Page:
Social transformation from below through self-management, self-organization and networking, a study of the Cooperativa Integral Catalana (CIC)

The Cooperativa Integral Catalana (CIC) is one of the most interesting cooperative projects which have sprung up during the age of crisis in Europe. First of all, it is notable on account of its revolutionary character: the main objective of the CIC is nothing less than to build an alternative economy in Catalonia capable of satisfying the needs of the local community more effectively than the existing system, thereby creating the conditions for the transition to a post-capitalist mode of organization of social and economic life.

To fulfil the purpose it has set itself, the CIC is engaged in an impressive spectrum of activities: although it was formed just seven years ago, it has already been actively involved in developing infrastructures as diverse as barter markets, a network of common stores, an alternative currency called ‘eco’, a ‘Cooperative Social Fund’ for financing community projects and a ‘basic income programme’ for remunerating its members for their work. By setting up such structures, the CIC aspires to be an organizational platform for the development of a self-sufficient economy that is autonomous from the State and the capitalist market.

The CIC moto: ‘social transformation from below through self-management, self-organization and networking

In view of its radical character, it is not surprising that the CIC has attracted the attention of the popular and radical press, which praise it as a promising prototype of the counter-structures that the so-called milieu of the social and solidarity economy is building in contravention of the dominant economic system.[2] Unfortunately, these reports, though interesting, have a serious limitation: they do not go into much depth in their description of the CIC and therefore do not provide a thorough overview of its activities and mode of organization. In consideration, however, of the possibility that CIC’s cooperative model holds lessons that extend well beyond the Catalan context, my colleagues from the P2P Foundation/Commons Transition and I could not help feeling that the case of the CIC merits further study to elucidate the way it is organized. With that in mind, we decided to contact the CIC with the purpose of organizing a ‘field-trip’ in Catalonia in order to study the cooperative close up. In this way, a few months later in March 2016 we came to Catalonia to carry out a field-study, whose findings are documented in the pages of this report.  This report is based on a field-research of an ethnographic character, using the method of participant observation from March until May 2016.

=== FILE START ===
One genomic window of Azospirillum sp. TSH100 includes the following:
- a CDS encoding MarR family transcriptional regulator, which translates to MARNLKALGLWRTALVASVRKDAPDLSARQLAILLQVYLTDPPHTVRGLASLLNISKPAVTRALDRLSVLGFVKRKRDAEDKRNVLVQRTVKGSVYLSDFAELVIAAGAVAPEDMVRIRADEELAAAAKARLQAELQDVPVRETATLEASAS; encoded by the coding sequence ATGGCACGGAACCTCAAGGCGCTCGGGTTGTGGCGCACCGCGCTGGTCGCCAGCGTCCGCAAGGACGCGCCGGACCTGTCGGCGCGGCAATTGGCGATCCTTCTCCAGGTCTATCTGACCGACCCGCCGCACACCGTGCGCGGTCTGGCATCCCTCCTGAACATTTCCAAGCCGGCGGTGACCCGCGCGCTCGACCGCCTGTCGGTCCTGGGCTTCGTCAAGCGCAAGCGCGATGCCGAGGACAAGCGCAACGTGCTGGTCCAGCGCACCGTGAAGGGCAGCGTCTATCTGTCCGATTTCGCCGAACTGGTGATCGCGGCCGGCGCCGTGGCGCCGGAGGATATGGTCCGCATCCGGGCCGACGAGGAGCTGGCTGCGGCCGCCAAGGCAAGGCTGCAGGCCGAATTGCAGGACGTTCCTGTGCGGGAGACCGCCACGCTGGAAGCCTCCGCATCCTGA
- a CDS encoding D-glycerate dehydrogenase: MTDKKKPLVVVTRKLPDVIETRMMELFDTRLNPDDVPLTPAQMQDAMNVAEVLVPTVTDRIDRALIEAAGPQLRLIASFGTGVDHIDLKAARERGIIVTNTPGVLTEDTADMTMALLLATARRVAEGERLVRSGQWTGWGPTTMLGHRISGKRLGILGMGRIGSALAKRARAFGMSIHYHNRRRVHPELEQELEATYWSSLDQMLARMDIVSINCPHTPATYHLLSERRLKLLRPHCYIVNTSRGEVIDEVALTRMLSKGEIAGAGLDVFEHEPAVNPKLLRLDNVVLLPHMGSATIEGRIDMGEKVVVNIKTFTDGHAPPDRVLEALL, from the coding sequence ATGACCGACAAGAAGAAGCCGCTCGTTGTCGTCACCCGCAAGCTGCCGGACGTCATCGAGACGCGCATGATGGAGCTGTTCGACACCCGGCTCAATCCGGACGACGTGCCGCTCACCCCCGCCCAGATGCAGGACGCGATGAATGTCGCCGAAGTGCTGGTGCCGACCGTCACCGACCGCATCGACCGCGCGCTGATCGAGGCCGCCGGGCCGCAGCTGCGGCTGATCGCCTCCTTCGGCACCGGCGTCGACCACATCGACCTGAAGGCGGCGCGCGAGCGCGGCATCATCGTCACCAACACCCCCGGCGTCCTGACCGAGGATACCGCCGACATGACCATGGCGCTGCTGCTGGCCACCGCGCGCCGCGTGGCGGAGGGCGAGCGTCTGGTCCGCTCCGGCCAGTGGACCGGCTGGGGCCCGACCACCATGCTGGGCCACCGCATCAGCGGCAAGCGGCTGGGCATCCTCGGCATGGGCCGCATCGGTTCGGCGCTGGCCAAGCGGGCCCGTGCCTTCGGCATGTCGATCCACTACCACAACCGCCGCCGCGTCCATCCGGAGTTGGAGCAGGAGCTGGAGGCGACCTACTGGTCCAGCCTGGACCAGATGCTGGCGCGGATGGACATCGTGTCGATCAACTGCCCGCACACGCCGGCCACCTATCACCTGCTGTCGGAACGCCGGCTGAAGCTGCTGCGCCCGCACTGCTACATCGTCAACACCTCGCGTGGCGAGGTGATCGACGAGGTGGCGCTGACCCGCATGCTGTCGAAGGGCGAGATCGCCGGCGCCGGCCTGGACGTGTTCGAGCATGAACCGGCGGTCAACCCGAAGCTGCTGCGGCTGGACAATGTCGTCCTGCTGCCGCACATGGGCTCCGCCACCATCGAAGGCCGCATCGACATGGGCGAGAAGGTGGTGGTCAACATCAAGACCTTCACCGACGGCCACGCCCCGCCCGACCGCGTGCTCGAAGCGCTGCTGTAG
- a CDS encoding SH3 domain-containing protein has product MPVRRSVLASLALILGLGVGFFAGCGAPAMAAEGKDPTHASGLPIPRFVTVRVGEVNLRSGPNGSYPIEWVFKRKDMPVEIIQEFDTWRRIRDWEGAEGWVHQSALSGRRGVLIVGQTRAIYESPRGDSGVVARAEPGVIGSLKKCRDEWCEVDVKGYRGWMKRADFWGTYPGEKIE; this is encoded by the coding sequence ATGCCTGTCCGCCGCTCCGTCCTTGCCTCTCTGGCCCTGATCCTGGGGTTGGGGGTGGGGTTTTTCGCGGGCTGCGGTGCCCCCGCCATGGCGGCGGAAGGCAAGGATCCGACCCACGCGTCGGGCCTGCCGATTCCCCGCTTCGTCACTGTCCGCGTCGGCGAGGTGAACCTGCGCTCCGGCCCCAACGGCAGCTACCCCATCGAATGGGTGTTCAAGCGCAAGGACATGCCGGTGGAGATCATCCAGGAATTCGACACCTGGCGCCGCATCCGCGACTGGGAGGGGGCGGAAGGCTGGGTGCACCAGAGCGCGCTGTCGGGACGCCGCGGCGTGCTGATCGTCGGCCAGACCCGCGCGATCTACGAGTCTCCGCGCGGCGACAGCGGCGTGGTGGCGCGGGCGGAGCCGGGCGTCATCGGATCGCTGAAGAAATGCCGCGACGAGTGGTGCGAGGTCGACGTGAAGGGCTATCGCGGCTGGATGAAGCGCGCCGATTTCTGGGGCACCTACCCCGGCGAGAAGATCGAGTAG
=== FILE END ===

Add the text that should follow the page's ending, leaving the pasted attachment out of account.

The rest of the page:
The CIC is without doubt an unconventional cooperative. It was created in the age of crisis by Catalan activists as an antisystemic strategy for the development of counter-structures from the bottom up. One would have to look very hard to find another cooperative, whose primary goal is not the provision of some service to its members, but the ‘creative destruction’ of the capitalist system.

The organizational core of the CIC is made up of ten committees, which cover a wide spectrum of activities. About half of them deal with the internal management and operation of the cooperative, while the rest focus on the provision of services and ‘tools’ as diverse as (a) legal assistance, (b) organizing the logistics in a Catalan-wide network of pantries run by local consumer groups, (c) providing funding (through CASX) to projects animated by the same ideological principles and (d) making tools and machines adapted to the needs of the productive projects in CIC’s network (like the agricultural tools for small farmers that have been developed by the XCTIT).

An interesting element in the organizational canvas of the CIC are the autonomous projects it collaborates with. Although they are characterized by varying degrees of managerial autonomy, what is particularly important about them is the fact that they form a local network of productive projects animated by the same principles and values as the CIC, with which they collaborate in the context of the empowerment of the local cooperative economy.

Alongside these autonomous projects, the economic and territorial network of the CIC encompasses a vibrant ecosystem of local exchange groups which are active in Catalonia. Based on direct exchange and the use of alternative community currencies, the way in which this ecosystem operates represents the model of the autonomous public market envisioned by the CIC as a means of satisfying the needs of the local community. That is, in short, the model proposed by the CIC for the transition to a post-capitalist economy: a local cooperative economy made up of a network of autonomous productive projects with common principles, which, in collaboration with local consumer groups and exchange networks, is able to provide the members of the community with the goods they need.